A simple approximation of the rheological constitutive equations for isotropic poro-viscoelastic material is proposed. The model is developed by modifying Biot's theory in the transient viscoelsatic regime. This is achieved by considering a liquid-filled spherical shell consisting of Maxwell viscoelastic material as the simplest representation of the poro-viscoelastic materials subjected to large volumetric strains. It is shown that in transition to viscous asymptotic, the stress-strain relations deviates from the canonic poroelastic form and Biot's constants become time-dependent. The proposed model is tested using the published experimental data on the deformation of partially melted rocks at elevated PT conditions. Experimental results are usually interpreted in terms of the power law viscous materials. However, in this work we consider the effect of strain damage on viscosity by treating the latter as a dynamic time-dependent parameter; with the variation rate proportional to the second invariant of strain rate. By taking healing into account, the dynamic power law viscosity has constant asymptotic at a given strain rate. The proposed rheological model is implemented in a 2D FEM code and used to study the formation of partial melt in biaxial tests. It is found that the numerically calculated stress-strain curves demonstrate maxima similar to those found in experiments. Also, the computed pattern of melt redistribution and strain localization at the contact with a stiff spacer is qualitatively similar to the experimental observations. The results also indicate that the matrix sensitivity to damage affects the scale of strain localization and liquid re-distribution. Additionally, the problem of the liquid migration in a folding of poro-viscoelastic layer was considered.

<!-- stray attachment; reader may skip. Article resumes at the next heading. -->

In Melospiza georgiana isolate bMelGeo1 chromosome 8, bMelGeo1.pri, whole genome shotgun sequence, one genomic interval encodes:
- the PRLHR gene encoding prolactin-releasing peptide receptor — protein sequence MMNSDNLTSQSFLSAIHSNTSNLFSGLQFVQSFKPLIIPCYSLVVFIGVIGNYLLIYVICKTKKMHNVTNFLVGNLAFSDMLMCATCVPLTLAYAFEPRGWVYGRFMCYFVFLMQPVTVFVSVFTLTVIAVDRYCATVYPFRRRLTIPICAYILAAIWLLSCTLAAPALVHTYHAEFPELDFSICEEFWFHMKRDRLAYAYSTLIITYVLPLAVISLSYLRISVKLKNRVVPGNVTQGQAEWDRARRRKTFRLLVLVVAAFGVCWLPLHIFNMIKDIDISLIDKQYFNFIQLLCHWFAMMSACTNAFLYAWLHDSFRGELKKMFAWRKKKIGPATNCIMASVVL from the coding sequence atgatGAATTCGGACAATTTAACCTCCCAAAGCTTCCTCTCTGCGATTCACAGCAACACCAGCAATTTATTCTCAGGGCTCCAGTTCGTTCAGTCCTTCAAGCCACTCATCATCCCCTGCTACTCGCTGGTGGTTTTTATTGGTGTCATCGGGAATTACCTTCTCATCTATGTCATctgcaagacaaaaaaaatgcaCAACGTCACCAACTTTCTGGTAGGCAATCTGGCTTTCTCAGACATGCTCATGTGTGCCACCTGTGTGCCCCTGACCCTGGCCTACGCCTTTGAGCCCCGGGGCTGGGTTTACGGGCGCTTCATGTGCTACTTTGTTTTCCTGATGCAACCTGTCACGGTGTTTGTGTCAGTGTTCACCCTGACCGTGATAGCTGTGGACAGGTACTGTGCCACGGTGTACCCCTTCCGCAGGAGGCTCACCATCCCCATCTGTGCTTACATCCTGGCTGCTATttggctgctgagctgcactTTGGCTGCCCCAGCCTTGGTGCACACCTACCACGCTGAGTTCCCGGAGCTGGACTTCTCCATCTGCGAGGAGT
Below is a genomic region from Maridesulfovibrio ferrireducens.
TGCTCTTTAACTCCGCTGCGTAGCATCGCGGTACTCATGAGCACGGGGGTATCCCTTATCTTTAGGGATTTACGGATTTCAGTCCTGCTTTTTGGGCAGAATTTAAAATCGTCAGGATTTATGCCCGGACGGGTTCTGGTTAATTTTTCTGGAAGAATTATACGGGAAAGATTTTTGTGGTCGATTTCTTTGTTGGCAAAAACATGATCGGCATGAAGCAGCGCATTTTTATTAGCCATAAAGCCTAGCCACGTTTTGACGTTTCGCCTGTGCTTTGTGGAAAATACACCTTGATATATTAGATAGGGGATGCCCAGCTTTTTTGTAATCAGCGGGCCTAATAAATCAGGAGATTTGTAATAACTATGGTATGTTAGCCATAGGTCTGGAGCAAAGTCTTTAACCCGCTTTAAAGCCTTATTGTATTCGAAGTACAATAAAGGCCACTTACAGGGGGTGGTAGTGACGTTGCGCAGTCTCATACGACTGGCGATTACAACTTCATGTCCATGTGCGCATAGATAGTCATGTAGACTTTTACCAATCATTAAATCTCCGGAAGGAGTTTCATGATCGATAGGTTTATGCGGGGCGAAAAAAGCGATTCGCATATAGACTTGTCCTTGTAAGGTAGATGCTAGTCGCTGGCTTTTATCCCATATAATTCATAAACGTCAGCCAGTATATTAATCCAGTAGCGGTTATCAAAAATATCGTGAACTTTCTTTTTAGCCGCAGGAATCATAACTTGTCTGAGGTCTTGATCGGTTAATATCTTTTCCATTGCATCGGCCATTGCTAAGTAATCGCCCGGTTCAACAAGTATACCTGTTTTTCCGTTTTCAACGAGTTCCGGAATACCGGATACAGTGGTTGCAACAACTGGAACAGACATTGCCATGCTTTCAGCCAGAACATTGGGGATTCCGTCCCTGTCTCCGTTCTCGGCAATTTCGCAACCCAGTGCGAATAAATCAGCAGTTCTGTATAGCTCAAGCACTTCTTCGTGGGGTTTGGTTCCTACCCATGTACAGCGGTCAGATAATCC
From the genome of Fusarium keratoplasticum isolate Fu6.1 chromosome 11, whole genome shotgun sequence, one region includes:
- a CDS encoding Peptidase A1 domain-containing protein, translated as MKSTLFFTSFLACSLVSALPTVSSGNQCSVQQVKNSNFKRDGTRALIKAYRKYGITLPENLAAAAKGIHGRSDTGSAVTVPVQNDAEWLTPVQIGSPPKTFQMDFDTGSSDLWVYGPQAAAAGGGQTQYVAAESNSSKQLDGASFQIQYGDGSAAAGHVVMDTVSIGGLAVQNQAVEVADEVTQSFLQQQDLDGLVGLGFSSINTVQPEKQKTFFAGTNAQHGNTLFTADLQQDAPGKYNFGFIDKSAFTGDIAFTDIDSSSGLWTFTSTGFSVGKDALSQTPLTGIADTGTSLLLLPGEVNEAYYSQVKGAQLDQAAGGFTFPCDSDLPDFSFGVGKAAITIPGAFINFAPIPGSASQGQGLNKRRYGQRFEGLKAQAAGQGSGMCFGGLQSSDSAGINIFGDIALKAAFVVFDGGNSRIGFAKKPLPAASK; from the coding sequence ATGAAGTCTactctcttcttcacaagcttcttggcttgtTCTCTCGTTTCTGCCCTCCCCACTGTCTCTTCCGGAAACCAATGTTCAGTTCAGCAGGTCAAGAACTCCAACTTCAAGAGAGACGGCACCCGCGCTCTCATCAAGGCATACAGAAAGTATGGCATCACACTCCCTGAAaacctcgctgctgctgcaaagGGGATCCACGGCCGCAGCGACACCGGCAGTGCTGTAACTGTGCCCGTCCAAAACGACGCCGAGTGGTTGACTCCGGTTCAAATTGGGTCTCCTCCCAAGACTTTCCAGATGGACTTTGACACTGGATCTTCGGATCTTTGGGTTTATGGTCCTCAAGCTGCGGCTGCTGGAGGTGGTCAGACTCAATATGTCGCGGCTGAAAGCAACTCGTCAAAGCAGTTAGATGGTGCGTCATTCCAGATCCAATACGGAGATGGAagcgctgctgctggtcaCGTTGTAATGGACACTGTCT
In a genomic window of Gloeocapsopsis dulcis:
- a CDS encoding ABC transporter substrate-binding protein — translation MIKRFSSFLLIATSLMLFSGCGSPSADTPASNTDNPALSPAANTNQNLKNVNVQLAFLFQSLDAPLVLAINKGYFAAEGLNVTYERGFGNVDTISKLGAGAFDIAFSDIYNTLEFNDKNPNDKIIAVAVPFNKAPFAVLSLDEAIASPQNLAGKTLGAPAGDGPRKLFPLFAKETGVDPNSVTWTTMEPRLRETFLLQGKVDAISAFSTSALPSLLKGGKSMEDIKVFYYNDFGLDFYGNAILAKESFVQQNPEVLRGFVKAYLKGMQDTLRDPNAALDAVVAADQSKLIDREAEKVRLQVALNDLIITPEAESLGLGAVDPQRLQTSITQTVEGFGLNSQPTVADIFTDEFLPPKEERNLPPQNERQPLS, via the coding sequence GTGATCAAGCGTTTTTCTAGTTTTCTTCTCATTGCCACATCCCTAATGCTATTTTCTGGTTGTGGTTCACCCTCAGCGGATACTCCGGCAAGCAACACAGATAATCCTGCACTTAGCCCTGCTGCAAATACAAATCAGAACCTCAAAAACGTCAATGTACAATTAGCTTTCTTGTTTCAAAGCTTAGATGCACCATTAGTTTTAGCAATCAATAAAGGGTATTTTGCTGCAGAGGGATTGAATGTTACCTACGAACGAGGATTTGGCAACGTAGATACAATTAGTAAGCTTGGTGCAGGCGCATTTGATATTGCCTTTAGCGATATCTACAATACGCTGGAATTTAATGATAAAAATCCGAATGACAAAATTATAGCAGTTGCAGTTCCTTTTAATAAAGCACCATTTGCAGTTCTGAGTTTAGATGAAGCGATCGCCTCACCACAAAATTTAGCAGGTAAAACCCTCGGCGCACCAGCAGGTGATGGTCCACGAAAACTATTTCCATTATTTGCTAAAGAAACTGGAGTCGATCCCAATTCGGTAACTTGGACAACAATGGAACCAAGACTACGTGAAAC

There is increasing interest in using damage theory in the formulation of geomechanics problems [1-3]. This is in response to the need to model the onset and accumulation of micro-cracks in the process of mechanical rapture of elastic materials. Healing of micro-scale damage is also possible. This occurs in the form of recrystallization when a fluid phase is present or due to thermally activated processes of grain boundary migration and dislocation motion. This approach can potentially provide an alternative to the traditional method of tracking crack propagation using the stress intensity analysis or classic theory of the plastic deformations. The concept of evolution of distributed damage has been used by Lyakhovsky et al. (2001) [2] to describe the non-stationary nature of the effective elastic moduli of porous and nonporous elastic geomaterials undergoing deformation. Such models produce a very realistic portrait of spatial strain localization in the elastic crust underlain by a flowing viscoelastic mantle. Spatial dynamics of the rheological parameters of viscous and viscoelastic materials lead to strain localization and formation of localized rapture zones similar to the cracks in elastic solids. Description of the compliance (viscosity) tensor as a dynamic parameter exposed to strain-weakening and thermally activated healing was suggested by Sleep (2001) [4]. At a constant strain rate, the conventional power law strain-rate dependent viscosity becomes the asymptote of the dynamic power law (for isotropic deformation).

For geomechanical applications of the dynamic power law formalism, we use a simplified variant of the poro-viscoelasticity theory.

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